LOS ANGELES (Reuters) - U.S. radio host Garrison Keillor, creator of the long-running folksy variety show “A Prairie Home Companion,” has been fired over an accusation of inappropriate behavior, Minnesota Public Radio said on Wednesday.
“Minnesota Public Radio (MPR) is terminating its contracts with Garrison Keillor and his private media companies after learning of allegations of his inappropriate behavior with an individual who worked with him,” the organization said in a statement. It gave no details.
The Minneapolis Star Tribune reported that Keillor told it in an email that the behavior involved him putting his hand on a woman’s back.
“I meant to pat her back after she told me about her unhappiness and her shirt was open and my hand went up it about six inches. She recoiled. I apologized,” the Star Tribune quoted Keillor’s email as saying. “I sent her an email of apology later and she replied that she had forgiven me and not to think about it.”
He said he was “the least physically affectionate person” on his show.
David O’Neill, a Keillor representative, did not respond to a request for comment. Reuters was not able to independently confirm the allegation.
Keillor, 75, is the latest U.S. media personality to lose a job in recent weeks because of misconduct accusations.
NBC said on Wednesday it had fired anchor Matt Lauer from its morning television show “Today” after a female colleague accused him of inappropriate behavior. Lauer has yet to comment on the accusation.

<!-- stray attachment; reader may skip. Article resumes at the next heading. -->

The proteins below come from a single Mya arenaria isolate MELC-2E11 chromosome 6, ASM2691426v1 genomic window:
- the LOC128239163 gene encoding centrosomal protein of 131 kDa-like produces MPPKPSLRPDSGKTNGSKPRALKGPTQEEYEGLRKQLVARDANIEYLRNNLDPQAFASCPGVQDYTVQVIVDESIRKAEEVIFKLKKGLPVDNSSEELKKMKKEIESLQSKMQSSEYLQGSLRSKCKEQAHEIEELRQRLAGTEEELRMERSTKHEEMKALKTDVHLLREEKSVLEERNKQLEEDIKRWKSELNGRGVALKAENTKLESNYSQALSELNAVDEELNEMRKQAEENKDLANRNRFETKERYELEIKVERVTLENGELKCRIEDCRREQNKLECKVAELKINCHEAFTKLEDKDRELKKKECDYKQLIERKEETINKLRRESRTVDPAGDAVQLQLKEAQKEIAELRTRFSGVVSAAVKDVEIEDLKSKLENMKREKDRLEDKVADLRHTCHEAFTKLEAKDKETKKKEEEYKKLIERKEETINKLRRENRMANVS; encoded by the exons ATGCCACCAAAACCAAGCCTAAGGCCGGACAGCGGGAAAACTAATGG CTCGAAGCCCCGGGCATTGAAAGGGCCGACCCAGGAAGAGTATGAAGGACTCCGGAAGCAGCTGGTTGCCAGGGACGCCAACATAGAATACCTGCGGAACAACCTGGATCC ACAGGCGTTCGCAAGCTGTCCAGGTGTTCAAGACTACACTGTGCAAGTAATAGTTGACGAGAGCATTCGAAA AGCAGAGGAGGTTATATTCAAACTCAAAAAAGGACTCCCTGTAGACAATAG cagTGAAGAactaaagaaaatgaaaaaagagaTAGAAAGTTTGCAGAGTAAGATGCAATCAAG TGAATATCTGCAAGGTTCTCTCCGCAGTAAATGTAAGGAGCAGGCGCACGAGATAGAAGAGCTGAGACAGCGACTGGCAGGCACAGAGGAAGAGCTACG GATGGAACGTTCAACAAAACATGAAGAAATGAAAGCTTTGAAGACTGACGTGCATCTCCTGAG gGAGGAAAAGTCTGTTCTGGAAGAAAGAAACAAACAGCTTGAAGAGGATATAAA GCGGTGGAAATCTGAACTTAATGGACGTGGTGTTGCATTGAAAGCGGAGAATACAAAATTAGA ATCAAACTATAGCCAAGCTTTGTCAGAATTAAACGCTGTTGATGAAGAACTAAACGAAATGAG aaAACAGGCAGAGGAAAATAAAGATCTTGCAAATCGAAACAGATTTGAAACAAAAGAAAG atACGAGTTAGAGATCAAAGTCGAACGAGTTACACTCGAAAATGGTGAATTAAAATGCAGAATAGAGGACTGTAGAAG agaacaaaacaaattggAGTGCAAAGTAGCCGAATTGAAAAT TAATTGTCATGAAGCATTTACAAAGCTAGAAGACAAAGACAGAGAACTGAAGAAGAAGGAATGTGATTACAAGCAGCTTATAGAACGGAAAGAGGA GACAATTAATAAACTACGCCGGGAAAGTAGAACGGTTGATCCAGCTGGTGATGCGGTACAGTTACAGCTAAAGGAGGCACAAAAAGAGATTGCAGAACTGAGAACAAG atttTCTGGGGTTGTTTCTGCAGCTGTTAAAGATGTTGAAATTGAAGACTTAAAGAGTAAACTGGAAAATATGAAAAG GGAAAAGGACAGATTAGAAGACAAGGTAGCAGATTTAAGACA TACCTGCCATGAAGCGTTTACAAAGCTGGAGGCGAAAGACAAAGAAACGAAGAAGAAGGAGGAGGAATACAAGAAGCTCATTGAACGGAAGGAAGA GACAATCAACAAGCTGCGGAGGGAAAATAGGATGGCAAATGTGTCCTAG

Keillor is best known as the creator of “A Prairie Home Companion,” a mixture of gentle comedy sketches, music and social commentary, which he hosted from 1974 to 2016.
He created a fictional Minnesota town, Lake Wobegon, which featured in the show and in a number of novels he wrote.
MPR said it would end rebroadcasts of that show hosted by Keillor, as well as distribution and broadcast of his shorter “The Writer’s Almanac” spots.
MPR said it was notified of the incident last month and retained an outside law firm to conduct an independent investigation.
“While we appreciate the contributions Garrison has made to MPR and to all of public radio, we believe this decision is the right thing to do,” Jon McTaggart, president of MPR, said in the statement.
Earlier this week, Keillor wrote an opinion piece in The Washington Post defending Democratic U.S. Senator Al Franken from Minnesota, who has apologized after being accused of groping several women.
“This is pure absurdity and the atrocity it leads to is a code of public deadliness. No kidding,” Keillor wrote.
Reporting by Jill Serjeant; Editing by Toni Reinhold and Alistair Bell